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It’s the last hurrah, folks. Roughly a year after the COVID-19 virus achieved its global pandemic title, the World Cup finds itself at the end of a season that once looked as if it may not happen in the first place. Though four competitions — Lillehammer, Nové Město, Oslo, and Beijing — were cancelled or postponed, the World Cup toured through Europe from November to March without any known significant outbreaks. All things considered, they pulled off a bold and robust competition schedule.
Leaving the unpredictable spring conditions at the World Championships in Oberstdorf, Germany, the cold, crisp tracks and an Alpen backdrop looked like a wintery treat during today’s 15-kilometer mass start classic event. The picturesque venue, home to the Engadin Ski Marathon, is nestled in the Engadin Valley of Switzerland just south of St. Moritz in the town of Surlej. Pristine conditions, bluebird skies, and high mountain air; what more could you ask for in a final stop?
As the dust settles from the World Championship, in particular the conclusive result of the men’s 50k classic just six days ago, eyes were on the 24-year-old duo up front with 5k to go. To put it clearly, we mean Norway’s Johannes Høsflot Klæbo perhaps looking for redemption after his disqualification for obstruction and loss of the World Championship gold medal versus Russia’s Alexander Bolshunov. The Russian also felt robbed of this medal as the interaction with Klæbo in the finishing stretch resulted in a snapped pole, consequently losing him ground to Emil Iversen and leaving him with silver.
With the field staying tight over the first 10 k on Saturday, it was on Bolshunov to move early and avoid setting up a repeat opportunity for Klæbo to sit and kick in his signature style. Time and again, Klæbo the World Champion and Olympic gold medalist in the classic sprint has demonstrated his potential to, quite literally, run away from the field in the final 400 meters, rocketing down the final stretch to clinch the win. Though Bolshunov is the overall World Cup winner for the third year running, it would not behoove the Russian to face off with Klæbo in this way.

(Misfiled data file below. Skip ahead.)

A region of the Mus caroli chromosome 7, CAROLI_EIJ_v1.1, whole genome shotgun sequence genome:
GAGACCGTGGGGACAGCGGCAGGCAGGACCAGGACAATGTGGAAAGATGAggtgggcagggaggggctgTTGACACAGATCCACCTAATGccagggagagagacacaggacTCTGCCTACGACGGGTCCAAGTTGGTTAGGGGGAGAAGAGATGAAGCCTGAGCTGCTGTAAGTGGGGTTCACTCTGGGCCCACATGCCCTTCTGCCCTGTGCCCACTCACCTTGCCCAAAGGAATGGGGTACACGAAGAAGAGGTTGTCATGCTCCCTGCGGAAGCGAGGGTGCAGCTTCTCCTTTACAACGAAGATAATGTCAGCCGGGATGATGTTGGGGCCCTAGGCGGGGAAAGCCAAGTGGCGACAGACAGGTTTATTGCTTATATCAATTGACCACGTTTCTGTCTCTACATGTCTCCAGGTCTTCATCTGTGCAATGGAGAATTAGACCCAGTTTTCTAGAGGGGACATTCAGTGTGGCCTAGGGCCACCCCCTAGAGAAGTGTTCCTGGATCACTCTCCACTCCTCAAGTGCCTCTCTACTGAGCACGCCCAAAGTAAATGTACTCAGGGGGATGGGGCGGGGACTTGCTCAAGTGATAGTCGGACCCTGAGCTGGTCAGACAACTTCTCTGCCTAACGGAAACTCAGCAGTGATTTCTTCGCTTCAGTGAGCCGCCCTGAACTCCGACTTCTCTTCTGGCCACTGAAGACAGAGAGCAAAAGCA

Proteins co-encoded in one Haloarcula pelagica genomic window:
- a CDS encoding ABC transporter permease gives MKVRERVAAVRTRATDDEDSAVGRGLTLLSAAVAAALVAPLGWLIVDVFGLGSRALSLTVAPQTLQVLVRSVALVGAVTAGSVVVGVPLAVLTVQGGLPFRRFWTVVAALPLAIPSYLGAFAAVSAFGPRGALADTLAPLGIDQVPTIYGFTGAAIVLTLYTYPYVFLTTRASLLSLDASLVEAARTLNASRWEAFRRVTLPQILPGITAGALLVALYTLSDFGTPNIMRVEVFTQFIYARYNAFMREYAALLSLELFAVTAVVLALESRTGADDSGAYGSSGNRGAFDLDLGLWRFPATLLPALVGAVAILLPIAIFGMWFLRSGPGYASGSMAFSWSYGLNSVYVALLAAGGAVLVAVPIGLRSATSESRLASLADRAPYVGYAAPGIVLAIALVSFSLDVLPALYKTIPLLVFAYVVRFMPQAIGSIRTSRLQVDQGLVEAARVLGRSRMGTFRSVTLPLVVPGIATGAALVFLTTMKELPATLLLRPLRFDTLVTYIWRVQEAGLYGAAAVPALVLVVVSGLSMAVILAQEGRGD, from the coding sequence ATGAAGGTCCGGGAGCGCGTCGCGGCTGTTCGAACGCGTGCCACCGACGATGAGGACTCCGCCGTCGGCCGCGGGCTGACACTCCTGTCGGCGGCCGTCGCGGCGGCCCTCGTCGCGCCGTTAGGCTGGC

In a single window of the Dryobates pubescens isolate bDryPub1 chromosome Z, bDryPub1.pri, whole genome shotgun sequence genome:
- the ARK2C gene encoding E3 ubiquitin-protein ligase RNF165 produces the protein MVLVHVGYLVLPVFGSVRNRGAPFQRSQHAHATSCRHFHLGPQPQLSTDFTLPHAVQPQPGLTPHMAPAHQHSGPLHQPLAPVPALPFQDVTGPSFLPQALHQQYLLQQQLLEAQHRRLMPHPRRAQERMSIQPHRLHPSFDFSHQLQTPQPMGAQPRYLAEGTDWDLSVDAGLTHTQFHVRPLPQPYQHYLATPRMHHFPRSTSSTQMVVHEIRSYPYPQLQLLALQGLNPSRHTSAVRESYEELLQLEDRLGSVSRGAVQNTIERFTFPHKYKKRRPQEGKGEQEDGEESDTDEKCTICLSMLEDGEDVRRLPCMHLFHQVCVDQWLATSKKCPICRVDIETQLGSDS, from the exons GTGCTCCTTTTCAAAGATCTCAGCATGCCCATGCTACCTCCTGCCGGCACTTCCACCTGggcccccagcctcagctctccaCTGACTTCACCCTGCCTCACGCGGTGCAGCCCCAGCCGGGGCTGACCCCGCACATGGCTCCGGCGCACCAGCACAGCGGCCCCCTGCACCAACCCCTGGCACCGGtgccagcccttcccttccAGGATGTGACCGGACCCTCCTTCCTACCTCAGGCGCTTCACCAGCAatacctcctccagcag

And he knew it. Crossing the bonus sprint checkpoint at 10 k, Bolshunov and Klæbo were side by side. But as the leaders kicked and glided into their final lap, Bolshunov began to surge off the front. At 11.4 k, he had only a second gap ahead of Klæbo who attempted to match the pace. But, by 2 k later, the winner was clear. Bolshunov had a 24.9 second gap at 13.8 k, while Klæbo had allowed the chase group to catch back up, letting go of a win and setting himself up for a sprint finish for second place.
Despite his lead, the Russian kept his foot on the gas all the way to the finish stretch where he raised his arms to soak in his achievement and coasted through the finish in 34:07.1.
“I really like St Moritz,” Bolshunov told FIS through a translator after the race. “I was very pleased with the conditions here and feel it is one of the best places I have been skiing and training. About the race, I was really happy with the result and happy that now we have again hard winter conditions and that I could push hard on this course. I am very happy to take the victory.”
The remainder of the podium was less certain, with Klæbo heading toward the stadium with a pack of seven men. Utilizing his aforementioned signature, Klæbo engaged his sprint gear to move up to the front of the group, coming into the final 100 meters alongside his teammate Pål Golberg. Klæbo held Goldberg off by half a ski length for second (+18.5), leaving Goldberg in third (+18.9).